Many of these wilde Irish eate no flesh, but that which dyes of disease or otherwise of it selfe, neither can it scape them for stinking. They desire no broath, nor have any use of a spoone. They can neither seethe Artichokes, nor eate them when they are sodden. It is strange and ridiculous, but most true, that some of our carriage Horses falling into their hands, when they found Sope and Starch, carried for the use of our Laundresses, they thinking them to bee some dainty meates, did eate them greedily, and when they stuck in their teeth, cursed bitterly the gluttony of us English churles, for so they terme us. They feede most on Whitmeates, and esteem for a great daintie sower curds, vulgarly called by them Bonaclabbe. And for this cause they watchfully keep their Cowes, and fight for them as for religion and life; and when they are almost starved, yet they will not kill a Cow, except it bee old, and yeeld no Milke. Yet will they upon hunger in time of warre open a vaine of the Cow, and drinke the bloud, but in no case kill or much weaken it. A man would thinke these men to bee Scythians, who let their Horses bloud under the eares, and for nourishment drinke their bloud, and indeed (as I have formerly said), some of the Irish are of the race Scythians, comming into Spaine, and from thence into Ireland. The wild Irish (as I said) seldome kill a Cow to eate, and if perhaps they kill one for that purpose, they distribute it all to be devoured at one time; for they approve not the orderly eating at meales, but so they may eate enough when they are hungry, they care not to fast long. And I have knowne some of these Irish footemen serving in England, (where they are nothing lesse than sparing in the foode of their Families), to lay meate aside for many meales, to devoure it all at one time. . . .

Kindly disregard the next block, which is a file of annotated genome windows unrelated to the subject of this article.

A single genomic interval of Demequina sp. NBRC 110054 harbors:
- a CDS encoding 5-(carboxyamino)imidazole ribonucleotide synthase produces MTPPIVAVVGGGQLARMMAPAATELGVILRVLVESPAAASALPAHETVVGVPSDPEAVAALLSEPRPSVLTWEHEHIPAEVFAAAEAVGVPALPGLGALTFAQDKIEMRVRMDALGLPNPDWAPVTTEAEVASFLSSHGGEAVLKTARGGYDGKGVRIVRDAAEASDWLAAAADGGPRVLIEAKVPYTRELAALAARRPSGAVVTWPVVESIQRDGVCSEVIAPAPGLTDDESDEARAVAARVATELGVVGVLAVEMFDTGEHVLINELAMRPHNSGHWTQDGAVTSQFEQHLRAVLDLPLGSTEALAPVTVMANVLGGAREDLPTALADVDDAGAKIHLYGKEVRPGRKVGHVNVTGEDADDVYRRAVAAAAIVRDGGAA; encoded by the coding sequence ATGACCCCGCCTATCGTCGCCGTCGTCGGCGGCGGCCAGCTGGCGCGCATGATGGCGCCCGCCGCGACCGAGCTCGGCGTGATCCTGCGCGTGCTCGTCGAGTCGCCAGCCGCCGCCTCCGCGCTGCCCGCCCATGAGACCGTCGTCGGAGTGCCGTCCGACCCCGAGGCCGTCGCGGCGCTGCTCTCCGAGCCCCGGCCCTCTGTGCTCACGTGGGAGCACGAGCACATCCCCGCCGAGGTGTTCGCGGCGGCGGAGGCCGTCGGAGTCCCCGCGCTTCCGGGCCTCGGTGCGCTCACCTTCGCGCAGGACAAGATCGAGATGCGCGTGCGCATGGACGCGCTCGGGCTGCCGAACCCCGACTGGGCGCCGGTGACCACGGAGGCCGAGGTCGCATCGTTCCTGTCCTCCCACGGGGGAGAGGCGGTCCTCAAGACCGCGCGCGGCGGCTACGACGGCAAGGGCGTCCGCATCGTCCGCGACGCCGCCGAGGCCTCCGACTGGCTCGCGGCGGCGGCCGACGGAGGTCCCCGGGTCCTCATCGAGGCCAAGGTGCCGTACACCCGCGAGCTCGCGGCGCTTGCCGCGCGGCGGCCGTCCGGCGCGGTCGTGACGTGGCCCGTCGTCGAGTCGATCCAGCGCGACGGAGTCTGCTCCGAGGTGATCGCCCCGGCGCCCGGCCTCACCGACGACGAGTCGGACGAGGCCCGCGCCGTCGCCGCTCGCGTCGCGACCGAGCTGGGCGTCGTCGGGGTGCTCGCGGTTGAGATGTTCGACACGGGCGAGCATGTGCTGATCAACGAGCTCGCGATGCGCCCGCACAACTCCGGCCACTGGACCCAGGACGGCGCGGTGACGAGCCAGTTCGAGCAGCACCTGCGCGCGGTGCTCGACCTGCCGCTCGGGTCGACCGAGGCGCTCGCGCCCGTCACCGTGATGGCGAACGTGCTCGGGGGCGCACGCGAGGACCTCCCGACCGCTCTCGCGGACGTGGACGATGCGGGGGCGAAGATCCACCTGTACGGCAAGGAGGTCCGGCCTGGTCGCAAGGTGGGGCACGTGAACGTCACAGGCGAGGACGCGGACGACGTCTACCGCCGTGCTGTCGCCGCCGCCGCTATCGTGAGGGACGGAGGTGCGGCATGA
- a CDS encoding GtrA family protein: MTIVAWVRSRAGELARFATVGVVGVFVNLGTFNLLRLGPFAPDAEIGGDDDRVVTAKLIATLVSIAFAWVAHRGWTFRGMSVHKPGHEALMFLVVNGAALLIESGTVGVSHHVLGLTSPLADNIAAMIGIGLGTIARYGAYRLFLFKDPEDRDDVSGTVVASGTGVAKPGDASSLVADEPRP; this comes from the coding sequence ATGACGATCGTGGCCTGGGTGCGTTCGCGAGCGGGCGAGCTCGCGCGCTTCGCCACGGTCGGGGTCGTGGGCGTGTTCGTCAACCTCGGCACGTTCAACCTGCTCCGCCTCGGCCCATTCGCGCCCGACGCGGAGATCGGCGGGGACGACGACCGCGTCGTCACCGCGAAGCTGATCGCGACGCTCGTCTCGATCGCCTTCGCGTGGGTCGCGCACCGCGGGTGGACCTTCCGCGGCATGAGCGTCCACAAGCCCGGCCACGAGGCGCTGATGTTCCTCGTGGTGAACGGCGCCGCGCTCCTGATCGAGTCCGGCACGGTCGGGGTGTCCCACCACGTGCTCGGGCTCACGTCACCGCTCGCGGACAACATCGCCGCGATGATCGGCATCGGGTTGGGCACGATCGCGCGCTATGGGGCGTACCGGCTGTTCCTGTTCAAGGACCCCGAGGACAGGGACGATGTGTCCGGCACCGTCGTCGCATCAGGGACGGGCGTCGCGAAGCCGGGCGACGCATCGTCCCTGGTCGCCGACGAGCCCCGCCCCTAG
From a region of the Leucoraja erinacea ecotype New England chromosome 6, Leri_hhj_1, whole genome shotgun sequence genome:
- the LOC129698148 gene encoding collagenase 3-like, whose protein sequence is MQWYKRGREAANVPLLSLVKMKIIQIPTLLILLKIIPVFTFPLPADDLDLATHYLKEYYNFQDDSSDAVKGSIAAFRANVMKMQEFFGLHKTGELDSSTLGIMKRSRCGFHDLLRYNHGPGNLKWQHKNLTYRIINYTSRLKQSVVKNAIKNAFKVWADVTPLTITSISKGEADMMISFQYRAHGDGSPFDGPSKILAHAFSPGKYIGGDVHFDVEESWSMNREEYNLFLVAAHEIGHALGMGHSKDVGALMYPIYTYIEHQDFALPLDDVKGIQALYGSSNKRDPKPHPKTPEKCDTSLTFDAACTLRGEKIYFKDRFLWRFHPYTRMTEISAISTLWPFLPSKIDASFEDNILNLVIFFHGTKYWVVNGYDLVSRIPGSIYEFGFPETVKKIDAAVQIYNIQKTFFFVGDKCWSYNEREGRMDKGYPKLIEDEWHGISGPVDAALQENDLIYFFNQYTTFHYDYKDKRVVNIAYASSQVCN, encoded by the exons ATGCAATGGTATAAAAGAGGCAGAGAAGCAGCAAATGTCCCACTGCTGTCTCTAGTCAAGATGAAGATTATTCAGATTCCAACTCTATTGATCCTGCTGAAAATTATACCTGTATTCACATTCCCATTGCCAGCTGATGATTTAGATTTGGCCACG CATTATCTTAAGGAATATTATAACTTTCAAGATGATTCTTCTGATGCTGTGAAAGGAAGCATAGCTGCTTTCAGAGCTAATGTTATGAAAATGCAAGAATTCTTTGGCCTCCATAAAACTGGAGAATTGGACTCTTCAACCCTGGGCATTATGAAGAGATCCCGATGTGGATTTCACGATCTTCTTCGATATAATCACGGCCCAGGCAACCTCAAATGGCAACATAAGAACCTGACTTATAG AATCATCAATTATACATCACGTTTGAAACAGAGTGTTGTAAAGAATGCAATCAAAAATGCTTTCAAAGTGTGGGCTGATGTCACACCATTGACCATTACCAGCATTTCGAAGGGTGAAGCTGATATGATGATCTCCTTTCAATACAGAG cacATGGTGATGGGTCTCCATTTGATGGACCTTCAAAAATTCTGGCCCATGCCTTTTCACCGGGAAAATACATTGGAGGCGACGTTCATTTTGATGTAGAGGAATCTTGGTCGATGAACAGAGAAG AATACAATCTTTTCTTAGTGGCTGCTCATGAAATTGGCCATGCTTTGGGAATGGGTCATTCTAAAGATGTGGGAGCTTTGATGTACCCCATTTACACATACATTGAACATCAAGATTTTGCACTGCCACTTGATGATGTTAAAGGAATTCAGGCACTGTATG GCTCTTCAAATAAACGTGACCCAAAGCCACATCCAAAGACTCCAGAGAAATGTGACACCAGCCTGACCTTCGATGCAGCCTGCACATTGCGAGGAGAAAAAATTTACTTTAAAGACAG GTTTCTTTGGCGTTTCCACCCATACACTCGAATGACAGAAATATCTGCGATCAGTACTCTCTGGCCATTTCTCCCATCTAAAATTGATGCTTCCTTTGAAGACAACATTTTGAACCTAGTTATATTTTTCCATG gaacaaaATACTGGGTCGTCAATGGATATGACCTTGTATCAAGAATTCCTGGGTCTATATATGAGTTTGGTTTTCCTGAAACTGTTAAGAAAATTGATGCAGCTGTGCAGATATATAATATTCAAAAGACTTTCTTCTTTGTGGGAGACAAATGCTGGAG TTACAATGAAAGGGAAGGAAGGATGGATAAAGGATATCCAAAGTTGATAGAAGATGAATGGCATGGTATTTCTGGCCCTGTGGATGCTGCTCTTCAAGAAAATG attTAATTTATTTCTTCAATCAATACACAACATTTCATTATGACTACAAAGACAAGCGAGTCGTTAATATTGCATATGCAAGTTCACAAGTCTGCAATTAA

These wild Irish never set any candles upon tables; What do I speak of Tables? since indeede they have no tables, but set their meate upon a bundle of grasse, and use the same Grasse for napkins to wipe their hands. But I meane that they doe not set candles upon any high place to give light to the house, but place a great candle made of reedes and butter upon the floure in the middest of a great roome. And in like sort the chiefe men in their houses make fiers in the middest of the roome, the smoake whereof goeth out at a hole in the top thereof. An Italian Frier comming of old into Ireland, and seeing at Armach this their diet and the nakedness of the women . . . is said to have cried out,